Saturday 29 February 2020

Metro Myths

It’s time on the Tralfaz blog for “MGM: True or False?”

1. Daws Butler voiced characters in Tex Avery’s 1945 cartoon Jerky Turkey.
Answer – False. Butler was still on military duty and had never stepped foot in Hollywood. His first MGM cartoon was Out-Foxed (1949) where he plays the Ronald Colman-esque fox. And Bill Thompson was on service in Chicago so he’s not in it, either.

2. Tom and Jerry cartoons occasionally included a character named “Mammy Two-Shoes.”
Answer – Likely False. There’s no evidence that I’ve seen from MGM model sheets or contemporary trade publications that the character had a name at all. If someone has definitive evidence, and I don’t mean “the name’s in a bunch of books” or “Wikipedia says...” please post it.

3. Tom and Jerry were originally named Jasper and Jinx.
Answer – Maybe. Certainly the cat was named Jasper; the housekeeper/maid refers to him by that name in the first Tom and Jerry cartoon, Puss Gets the Boot. The mouse’s name is never mentioned in the cartoon. Joe Barbera’s autobiography My Life in ‘toons (published in 1994) says “Jerry didn’t even have a name yet.” (pg. 74). Bill Hanna referred to him as “Jinx” in his autobiography, A Cast of Friends (published in 2000). But MGM had a name for the mouse in 1940, and it was neither Jerry nor Jinx.

The studio had a publication called “Short Story” which, basically, promoted its short subjects to exhibitors and included plot summaries from its various one and two-reelers, including the Pete Smith Specialites, John Nesbitt’s Passing Parade, the Our Gang films—and cartoons.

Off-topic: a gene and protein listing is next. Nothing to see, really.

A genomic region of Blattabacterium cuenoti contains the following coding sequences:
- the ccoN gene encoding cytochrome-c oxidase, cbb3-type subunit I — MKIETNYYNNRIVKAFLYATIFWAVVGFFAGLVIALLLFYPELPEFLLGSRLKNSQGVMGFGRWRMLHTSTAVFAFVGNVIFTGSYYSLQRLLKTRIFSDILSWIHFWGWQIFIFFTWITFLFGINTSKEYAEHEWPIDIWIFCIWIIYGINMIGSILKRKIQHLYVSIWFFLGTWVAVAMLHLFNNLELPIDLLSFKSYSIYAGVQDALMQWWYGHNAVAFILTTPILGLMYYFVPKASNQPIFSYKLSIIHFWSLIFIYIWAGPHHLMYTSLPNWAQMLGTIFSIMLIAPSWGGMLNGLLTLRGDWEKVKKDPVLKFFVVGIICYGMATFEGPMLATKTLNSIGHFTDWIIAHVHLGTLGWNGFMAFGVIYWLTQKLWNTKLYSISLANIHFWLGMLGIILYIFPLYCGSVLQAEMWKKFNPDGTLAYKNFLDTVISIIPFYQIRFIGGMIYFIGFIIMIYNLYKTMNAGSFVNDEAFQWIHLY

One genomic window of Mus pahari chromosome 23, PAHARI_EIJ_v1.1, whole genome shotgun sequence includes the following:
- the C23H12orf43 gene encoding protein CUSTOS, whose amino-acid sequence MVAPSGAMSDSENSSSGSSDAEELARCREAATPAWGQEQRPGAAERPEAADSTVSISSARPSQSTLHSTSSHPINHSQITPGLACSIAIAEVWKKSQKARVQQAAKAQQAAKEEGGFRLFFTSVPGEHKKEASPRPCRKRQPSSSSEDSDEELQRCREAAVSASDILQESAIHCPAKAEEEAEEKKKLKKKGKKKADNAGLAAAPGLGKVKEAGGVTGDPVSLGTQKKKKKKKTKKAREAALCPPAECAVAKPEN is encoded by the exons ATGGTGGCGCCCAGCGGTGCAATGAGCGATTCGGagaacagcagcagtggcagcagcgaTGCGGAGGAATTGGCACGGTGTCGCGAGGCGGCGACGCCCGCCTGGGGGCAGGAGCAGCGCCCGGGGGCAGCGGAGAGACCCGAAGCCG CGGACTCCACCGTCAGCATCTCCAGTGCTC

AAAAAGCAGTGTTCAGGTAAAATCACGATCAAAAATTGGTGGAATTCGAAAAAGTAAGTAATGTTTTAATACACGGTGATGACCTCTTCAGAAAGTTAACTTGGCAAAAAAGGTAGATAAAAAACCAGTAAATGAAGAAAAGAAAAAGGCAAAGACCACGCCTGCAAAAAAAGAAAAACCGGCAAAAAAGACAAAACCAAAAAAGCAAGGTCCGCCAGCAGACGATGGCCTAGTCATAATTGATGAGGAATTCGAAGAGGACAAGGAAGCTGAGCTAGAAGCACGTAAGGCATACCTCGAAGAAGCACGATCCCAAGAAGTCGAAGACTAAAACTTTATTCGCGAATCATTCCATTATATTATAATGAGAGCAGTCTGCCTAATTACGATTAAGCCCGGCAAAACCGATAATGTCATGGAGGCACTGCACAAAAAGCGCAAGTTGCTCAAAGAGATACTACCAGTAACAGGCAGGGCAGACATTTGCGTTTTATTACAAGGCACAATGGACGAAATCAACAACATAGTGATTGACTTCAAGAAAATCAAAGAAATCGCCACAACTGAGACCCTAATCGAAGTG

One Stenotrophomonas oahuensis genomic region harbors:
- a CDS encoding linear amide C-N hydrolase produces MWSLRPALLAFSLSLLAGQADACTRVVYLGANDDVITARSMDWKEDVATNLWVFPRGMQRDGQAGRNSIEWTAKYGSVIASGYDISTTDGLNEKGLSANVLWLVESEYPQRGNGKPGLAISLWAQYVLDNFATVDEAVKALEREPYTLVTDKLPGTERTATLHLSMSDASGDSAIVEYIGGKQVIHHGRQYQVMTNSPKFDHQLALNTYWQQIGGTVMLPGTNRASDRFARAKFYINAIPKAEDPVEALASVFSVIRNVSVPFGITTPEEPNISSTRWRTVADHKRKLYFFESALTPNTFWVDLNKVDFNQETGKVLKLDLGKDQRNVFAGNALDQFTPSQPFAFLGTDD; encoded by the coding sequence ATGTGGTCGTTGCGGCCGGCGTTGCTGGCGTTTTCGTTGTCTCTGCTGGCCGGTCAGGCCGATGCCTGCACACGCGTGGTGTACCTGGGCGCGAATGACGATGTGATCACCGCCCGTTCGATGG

In the January-February issue, it featured two cartoons—The Fishing Bear and Puss Gets the Boot. The summaries would have been written in late 1939, before Puss ever reached screens. Here’s the item on that cartoon; the storyline will be familiar if you know the cartoon.

You’ll notice the absence of any mention of Bill Hanna and Joe Barbera, who we know today as being responsible for Puss, with credit given to Rudy Ising, whose name appeared on screen. An Associated Press story later in 1940 revealed Hanna and Barbera were behind the short; how that news got to the public press is, I suspect, a fascinating bit of studio politics yet to be uncovered.
SINCE Eve evolved from Adam's rib, cats have waged constant war against mice. Now comes a one-mouse revolution brought on by a cat, that ends in victory for the mouse.
This story, as told in Rudolf Ising's latest M-G-M Cartoon, "Puss Gets the Boot," relates how this one small mouse, taking advantage of one large cat's shortcoming, subdues the larger warrior in a battle of wits and with the aid, of course, of circumstances.
Ising's cat feels particularly wicked, this day. Before putting an end to the mouse of his choice, he decides to toy with it. As the mouse pokes his head out of his hole, friend cat grabs him with his tail, flips him in the air, and lets him fall to the floor senseless. The cat then dips his paw into some ink and draws a false hole in the wall for the mouse. As soon as he awakens, the mouse makes a dash for his hole, runs into the solid wall and is knocked unconscious again. This time, when he awakens, he is angry. With great courage he strolls up to the cat and punches him right in the eye.
Furious, the cat runs after the mouse, and dashes right into a pillar that supports a beautiful vase. The vase falls to the floor, crashes into a thousand pieces, and the cat, Jasper, by name, is in for it. Immediately, the housekeeper chases after Jasper with a broom, beats him, and warns him that if anything else is broken in the house, he will be thrown into the street forever.